I’ll give you a hint about reason #5, from atheist philosopher Thomas Nagel of New York University. Nagel is quoted as follows:

“In speaking of the fear of religion, I don’t mean to refer to the entirely reasonable hostility toward certain established religions and religious institutions, in virtue of their objectionable moral doctrines, social policies, and political influence. Nor am I referring to the association of many religious beliefs with superstition and the acceptance of evident empirical falsehoods. I am talking about something much deeper–namely, the fear of religion itself. I speak from experience, being strongly subject to this fear myself: I want atheism to be true and am made uneasy by the fact that some of the most intelligent and well-informed people I know are religious believers.
(“The Last Word” by Thomas Nagel, Oxford University Press: 1997)

So we learn from Murray that religions stand or fall based on logical consistency and empirical validation against the external world, just like any other academic discipline. So long as you stick to discussing the public, testable claims of religions, there is no reason to be uncomfortable about discussing religions. Don’t discuss the parts of a religion that can’t be tested, only discuss the parts that can be tested.

(Note: Nagel isn’t all bad, he defends intelligent design as science in a research paper summarized here).

If you would like to see how you can discuss religion in a public forum, check out this debate between a Christian philosopher, William Lane Craig, and an atheist Christopher Hitchens:

It can be done.

Positive arguments for Christian theism

Profile of Canadian pro-life debater Jojo Ruba

Here’s the article. (I linked to the printable version)

Excerpt:

Before Jose “Jojo” Ruba spoke at St. Patrick’s Church last night as part of the Canadian Centre for Bio-Ethical Reform’s Northern Ontario Truth Tour, he conceded he has a tough task ahead of him; making parallels between the civil rights movement and the abortion debate today would be tough for anyone.

That’s what Ruba, a graduate of Carleton University’s Journalism and Masters of Political Science programs, has set out to do on the Sudbury stop of his tour of Northern Ontario with his talk Injustice Interrupted: From the Civil Rights Movement to The Modern Abortion Debate.

Ruba, who’s approaching his 10th year as a public speaker, debater and educator on pro-life issues, said his talk examines the legacy of the civil rights movement and the lessons that can be taken from the social reform movement as it relates to the pro-life movement.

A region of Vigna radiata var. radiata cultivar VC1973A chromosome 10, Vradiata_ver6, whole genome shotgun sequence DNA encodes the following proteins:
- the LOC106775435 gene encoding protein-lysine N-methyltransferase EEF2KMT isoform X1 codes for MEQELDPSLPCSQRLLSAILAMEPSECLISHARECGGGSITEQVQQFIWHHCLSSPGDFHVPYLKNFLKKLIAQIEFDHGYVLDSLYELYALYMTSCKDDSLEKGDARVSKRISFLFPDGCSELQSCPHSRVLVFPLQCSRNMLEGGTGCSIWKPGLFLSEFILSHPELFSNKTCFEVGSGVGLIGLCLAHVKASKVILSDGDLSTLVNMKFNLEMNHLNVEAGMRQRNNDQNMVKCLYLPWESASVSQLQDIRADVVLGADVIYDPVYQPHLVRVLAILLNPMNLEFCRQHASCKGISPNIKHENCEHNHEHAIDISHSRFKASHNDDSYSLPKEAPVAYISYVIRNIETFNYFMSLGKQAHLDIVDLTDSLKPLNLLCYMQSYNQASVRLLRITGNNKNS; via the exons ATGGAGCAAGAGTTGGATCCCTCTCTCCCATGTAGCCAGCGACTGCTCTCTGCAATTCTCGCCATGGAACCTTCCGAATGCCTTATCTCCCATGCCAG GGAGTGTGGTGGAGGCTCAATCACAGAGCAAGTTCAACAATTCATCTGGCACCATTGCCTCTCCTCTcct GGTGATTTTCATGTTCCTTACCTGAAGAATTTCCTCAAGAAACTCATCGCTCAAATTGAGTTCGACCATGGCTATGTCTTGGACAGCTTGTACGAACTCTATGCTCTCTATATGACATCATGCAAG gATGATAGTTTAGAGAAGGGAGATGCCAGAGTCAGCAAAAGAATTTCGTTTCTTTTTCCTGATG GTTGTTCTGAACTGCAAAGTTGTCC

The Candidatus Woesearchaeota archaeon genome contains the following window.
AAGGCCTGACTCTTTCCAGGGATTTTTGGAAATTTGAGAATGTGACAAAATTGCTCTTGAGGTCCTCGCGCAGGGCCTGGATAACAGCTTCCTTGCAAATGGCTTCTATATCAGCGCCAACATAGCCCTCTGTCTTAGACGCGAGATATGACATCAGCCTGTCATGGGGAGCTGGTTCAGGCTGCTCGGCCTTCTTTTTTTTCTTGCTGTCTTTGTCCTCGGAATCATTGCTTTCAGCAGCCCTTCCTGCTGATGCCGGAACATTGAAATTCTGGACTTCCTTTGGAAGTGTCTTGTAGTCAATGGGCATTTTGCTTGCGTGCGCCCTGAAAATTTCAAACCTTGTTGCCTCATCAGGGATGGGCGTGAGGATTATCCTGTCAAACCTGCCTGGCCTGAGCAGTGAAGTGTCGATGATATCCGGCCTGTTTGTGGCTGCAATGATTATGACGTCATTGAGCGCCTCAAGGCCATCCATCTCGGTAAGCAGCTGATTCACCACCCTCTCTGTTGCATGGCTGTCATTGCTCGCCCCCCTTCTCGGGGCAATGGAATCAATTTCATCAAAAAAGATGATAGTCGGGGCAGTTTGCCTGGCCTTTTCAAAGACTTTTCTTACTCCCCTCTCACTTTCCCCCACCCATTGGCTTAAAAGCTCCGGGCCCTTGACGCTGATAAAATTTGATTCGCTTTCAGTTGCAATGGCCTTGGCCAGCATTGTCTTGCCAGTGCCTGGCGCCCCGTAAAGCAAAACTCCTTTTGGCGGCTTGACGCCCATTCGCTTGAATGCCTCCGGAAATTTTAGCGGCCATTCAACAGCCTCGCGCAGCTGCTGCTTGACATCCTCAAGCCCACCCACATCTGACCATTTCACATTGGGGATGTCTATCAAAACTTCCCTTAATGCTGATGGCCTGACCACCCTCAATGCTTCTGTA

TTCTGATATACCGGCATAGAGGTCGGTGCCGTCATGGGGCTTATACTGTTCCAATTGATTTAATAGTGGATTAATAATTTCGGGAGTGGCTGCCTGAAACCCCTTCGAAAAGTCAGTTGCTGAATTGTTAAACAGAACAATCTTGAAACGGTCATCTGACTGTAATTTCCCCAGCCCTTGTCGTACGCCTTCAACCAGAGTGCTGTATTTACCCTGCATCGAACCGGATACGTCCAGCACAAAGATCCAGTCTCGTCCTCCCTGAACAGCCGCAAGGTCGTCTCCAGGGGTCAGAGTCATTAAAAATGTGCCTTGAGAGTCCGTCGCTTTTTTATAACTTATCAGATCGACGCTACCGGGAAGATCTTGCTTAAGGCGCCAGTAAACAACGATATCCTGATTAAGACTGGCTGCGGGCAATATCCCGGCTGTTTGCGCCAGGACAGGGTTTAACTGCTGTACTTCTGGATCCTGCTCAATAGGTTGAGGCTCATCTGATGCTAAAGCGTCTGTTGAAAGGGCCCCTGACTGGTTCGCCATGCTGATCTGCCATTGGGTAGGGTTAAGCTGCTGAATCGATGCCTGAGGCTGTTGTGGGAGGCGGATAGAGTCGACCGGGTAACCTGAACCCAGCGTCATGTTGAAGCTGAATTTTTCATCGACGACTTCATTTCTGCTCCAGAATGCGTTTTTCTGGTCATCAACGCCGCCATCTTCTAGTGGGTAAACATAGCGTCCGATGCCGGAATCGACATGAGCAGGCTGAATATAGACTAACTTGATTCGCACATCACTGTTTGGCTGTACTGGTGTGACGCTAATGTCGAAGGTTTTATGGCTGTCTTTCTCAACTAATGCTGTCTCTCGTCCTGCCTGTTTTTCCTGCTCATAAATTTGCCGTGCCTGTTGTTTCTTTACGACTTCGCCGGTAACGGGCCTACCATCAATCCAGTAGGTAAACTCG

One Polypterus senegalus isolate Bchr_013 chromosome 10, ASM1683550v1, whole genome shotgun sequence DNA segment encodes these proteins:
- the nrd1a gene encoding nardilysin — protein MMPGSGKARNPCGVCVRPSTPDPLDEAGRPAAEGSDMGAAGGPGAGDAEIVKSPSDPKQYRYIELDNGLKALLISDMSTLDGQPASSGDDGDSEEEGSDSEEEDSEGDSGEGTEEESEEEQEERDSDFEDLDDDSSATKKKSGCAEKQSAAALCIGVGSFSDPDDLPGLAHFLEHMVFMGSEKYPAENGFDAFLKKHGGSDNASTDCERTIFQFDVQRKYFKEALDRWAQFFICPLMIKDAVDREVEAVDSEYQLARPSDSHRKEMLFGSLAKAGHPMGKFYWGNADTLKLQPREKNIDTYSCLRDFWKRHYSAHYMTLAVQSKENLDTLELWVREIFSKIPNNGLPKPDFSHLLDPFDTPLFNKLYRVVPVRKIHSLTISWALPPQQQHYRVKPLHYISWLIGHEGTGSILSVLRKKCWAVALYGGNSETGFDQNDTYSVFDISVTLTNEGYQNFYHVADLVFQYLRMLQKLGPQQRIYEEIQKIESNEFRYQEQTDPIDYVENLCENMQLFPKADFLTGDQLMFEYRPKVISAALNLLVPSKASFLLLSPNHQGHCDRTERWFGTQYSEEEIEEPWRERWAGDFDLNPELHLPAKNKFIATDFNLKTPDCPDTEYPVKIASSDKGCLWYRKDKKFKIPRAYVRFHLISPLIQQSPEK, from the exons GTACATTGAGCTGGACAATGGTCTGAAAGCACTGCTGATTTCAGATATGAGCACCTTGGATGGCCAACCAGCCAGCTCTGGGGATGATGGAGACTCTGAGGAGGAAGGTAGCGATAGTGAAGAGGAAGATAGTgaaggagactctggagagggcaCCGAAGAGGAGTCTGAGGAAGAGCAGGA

No stranger to controversy, Ruba said he knows it’s tough to draw comparisons, but added that he wants to give people some ideas as to why he thinks comparisons between the civil rights movement and the modern abortion debate are justified.

Ruba said his presentation focuses on an important question central to the argument : what are the unborn?

“If unborn are human beings like us, just as the civil rights activists fought for equality rights of human beings who were different, but still human beings, we say the same thing about the pre-born child.”

Ruba said that’s what he does as a “pro-lifer,” and a challenge he presents to other pro-lifers.

“If we truly believe there are 300 deaths every day of Canadians through legal abortion, how should we act? With gentleness and respect, of course, following the laws, but without compromise.”

Like those who fought for equal rights in the civil rights movement, Ruba is aware of those who would try to silence him.

Ruba recalled a time when he was giving a lecture at St. Mary’s University in Halifax when prochoice audience members shouted him down for 45 minutes.

“At McGill University in Montreal, they shouted me down for two hours,” Ruba said. “They started singing all 99 verses of 99 bottles of beer on the wall and also sang happy birthday for abortion.”

Ruba said that even in such a hostile environment, he was happy to stay afterward and answer questions.

“In fact, one of the protesters who started off chanting as part of the protest group, after hearing a bit of what I’d had to say, said he’d wished he’d heard more of the presentation. Even when it happened in Halifax, more people showed up at the next university on the tour because of the controversy.”

Ruba said it’s a person’s right to disagree with him, but argued the Canadian Centre for Bio-Ethical Reform is “a good thing, a democratic right.”

Here’s another video featuring Jojo Ruba that I featured previously.